By Matthew Pilotte
The ever-increasing requirements of today’s optical-network systems require a sensitive device to accurately receive the data and measure optical power. As data rates grow to 10 Gbits/sec and beyond, more and more systems will transition from PIN-type photodiodes to the high-speed capabilities available in avalanche photodiodes (APDs).
But for proper operation, the bias applied to the APD must be controlled to maintain a constant avalanche multiplication factor; nonlinear variations of this factor require correction. Ensuring that the bias source is low noise is also critical. Several methods exist for solving this problem.
APDs differ from PIN photodiodes in that APDs can provide gain, meaning that the ratio of incoming photons to outgoing electrons is not necessarily 1:1. This ratio, or avalanche multiplication factor (M), is controlled by the reverse bias across the APD. The nonlinear variation of M over temperature and bias control voltage requires correction to accurately use the APD for received signal indication.
The large bias voltages required to produce this avalanche effect result in the diode being very sensitive to temperature. Many APD manufacturers provide a temperature coefficient over a specified range (hundreds of mV/°C) or in some cases a plot as shown in Figure 1. Using a temperature sensor coupled to the APD to provide a measure of operating temperature, the reverse bias can be correctly adjusted to maintain stable performance and the desired responsivity. Increasing the bias will improve sensitivity and reduce bit error in the receiver when the incident power is very low; reducing the bias will protect the APD from damage in high-temperature conditions or when the receive power is very large.
A typical APD monitoring control loop is depicted in Figure 2. The reverse bias applied to the APD must be controlled to maintain a constant M and protect the diode from potential damage due to over-current or over-temperature conditions. Received signal strength indication (RSSI) is provided by using an instrumentation amplifier (in-amp) capable of withstanding the high bias voltages required for the APD.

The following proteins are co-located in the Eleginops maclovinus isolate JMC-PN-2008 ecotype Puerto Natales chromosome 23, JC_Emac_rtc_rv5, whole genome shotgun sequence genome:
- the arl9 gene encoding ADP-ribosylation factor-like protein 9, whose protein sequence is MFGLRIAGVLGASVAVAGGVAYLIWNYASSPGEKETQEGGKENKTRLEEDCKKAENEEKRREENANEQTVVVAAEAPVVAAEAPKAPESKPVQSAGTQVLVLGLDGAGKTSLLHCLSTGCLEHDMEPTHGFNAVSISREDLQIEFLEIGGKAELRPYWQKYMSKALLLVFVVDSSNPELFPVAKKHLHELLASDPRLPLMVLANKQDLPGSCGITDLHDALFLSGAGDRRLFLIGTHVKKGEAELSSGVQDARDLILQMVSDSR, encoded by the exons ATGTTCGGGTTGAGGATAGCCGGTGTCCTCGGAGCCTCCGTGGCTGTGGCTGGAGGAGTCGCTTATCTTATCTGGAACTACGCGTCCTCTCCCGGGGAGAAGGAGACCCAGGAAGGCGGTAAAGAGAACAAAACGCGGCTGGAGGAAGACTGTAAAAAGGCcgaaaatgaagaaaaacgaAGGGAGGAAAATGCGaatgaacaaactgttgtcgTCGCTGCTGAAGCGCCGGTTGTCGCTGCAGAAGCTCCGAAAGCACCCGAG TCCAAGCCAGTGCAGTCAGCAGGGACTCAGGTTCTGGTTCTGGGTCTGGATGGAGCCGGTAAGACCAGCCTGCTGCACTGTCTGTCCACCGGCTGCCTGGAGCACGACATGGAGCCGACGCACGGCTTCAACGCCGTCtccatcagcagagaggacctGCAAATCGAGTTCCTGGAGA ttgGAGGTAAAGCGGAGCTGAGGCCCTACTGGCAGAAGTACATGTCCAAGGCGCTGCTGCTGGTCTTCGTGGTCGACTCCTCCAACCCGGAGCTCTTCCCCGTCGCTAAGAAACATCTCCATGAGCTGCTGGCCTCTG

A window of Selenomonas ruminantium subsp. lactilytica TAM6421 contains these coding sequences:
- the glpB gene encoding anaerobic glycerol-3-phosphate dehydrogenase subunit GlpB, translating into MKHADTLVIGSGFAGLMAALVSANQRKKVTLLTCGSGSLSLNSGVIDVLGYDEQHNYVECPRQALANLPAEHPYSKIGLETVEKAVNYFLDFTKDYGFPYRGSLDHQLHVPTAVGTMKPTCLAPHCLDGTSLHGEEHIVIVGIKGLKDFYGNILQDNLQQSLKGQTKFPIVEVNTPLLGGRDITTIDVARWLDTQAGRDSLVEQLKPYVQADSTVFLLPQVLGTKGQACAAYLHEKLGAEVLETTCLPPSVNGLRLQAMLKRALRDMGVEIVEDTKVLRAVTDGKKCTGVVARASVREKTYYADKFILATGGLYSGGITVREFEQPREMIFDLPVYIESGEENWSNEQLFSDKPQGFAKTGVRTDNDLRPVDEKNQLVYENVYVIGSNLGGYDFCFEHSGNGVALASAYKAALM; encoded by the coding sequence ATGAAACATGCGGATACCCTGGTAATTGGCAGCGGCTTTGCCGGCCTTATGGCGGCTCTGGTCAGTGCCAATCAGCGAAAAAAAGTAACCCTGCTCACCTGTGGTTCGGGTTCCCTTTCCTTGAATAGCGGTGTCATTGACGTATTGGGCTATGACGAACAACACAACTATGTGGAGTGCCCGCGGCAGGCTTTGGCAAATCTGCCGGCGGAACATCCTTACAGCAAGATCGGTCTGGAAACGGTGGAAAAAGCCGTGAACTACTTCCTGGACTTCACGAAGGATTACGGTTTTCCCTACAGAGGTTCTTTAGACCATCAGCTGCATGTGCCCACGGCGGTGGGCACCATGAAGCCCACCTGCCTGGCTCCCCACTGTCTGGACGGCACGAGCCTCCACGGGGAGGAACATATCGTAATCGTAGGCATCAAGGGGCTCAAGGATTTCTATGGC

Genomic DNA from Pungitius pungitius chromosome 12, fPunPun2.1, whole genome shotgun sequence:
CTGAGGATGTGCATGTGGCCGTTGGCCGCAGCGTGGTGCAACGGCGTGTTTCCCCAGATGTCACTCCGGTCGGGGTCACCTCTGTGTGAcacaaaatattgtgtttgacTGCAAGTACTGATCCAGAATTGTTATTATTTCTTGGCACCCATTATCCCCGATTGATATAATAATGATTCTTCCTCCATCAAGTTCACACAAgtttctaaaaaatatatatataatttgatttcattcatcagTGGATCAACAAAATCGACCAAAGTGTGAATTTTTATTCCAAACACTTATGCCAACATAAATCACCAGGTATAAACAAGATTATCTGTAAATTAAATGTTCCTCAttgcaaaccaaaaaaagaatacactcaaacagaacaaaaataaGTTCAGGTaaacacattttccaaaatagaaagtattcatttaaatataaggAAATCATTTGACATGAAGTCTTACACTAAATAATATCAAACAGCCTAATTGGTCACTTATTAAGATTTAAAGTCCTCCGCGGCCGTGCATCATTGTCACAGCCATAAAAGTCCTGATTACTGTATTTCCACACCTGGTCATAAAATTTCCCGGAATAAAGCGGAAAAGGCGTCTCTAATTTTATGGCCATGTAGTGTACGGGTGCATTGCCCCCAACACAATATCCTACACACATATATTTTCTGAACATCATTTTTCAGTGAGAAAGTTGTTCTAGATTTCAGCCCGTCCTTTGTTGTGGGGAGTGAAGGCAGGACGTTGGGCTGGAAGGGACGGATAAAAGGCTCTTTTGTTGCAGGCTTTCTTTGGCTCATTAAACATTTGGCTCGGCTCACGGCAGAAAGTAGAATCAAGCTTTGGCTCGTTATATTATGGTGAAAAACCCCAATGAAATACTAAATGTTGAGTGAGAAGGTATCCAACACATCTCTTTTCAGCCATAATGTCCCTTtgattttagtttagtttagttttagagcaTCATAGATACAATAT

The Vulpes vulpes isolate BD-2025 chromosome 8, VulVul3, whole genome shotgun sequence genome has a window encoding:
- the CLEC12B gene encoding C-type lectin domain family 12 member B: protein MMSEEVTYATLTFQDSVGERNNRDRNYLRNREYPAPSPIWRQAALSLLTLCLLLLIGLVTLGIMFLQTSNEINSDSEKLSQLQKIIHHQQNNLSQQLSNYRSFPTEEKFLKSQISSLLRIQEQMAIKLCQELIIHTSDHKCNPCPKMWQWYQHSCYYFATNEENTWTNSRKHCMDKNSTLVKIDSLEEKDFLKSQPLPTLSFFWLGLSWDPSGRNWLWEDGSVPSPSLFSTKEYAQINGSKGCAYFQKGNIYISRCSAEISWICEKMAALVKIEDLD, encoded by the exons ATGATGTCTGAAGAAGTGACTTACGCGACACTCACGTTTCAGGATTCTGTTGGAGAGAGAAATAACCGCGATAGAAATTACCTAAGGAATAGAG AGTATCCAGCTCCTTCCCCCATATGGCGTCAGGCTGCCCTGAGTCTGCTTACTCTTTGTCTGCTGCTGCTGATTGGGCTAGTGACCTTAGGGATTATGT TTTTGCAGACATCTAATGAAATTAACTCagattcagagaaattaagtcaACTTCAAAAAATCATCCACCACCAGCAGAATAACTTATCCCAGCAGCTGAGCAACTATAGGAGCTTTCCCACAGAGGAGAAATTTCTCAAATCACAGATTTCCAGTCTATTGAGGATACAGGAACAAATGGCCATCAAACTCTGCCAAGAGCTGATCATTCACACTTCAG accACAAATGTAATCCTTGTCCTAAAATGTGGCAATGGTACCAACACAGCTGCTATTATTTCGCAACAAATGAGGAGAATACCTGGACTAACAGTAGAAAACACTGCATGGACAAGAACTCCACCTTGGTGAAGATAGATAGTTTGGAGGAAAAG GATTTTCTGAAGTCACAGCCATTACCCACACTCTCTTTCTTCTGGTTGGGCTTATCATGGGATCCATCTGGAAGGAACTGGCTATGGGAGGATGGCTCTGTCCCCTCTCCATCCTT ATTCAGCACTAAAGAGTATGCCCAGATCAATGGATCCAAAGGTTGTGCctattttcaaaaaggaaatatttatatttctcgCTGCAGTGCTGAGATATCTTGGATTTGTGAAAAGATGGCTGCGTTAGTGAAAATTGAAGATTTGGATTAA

Some potential issues can arise when implementing the traditional biasing/monitoring solution. The first issue involves the source of the APD reverse bias voltage. Because of the wide range of voltage requirements for the APD, this bias is typically produced by a variable output dc-dc converter based on a pulse-width modulation (PWM) technique. The output voltage from this converter typically contains some residual switching noise due to its PWM-based design. Minimizing this switching noise by means of strong dc coupling of the voltage-converter output is critical to prevent disruption of the received data stream.
The large components required to implement such filtering can significantly increase the response time of the overall biasing control loop. Response time plays an important role in APD bias control designs because of the high cost of the APD itself. System designers not only want to minimize bit error to maintain the integrity of the received data stream, but they want to be able to quickly decrease the bias to the diode if the ambient temperature becomes too high or the APD begins to draw excessive amounts of current.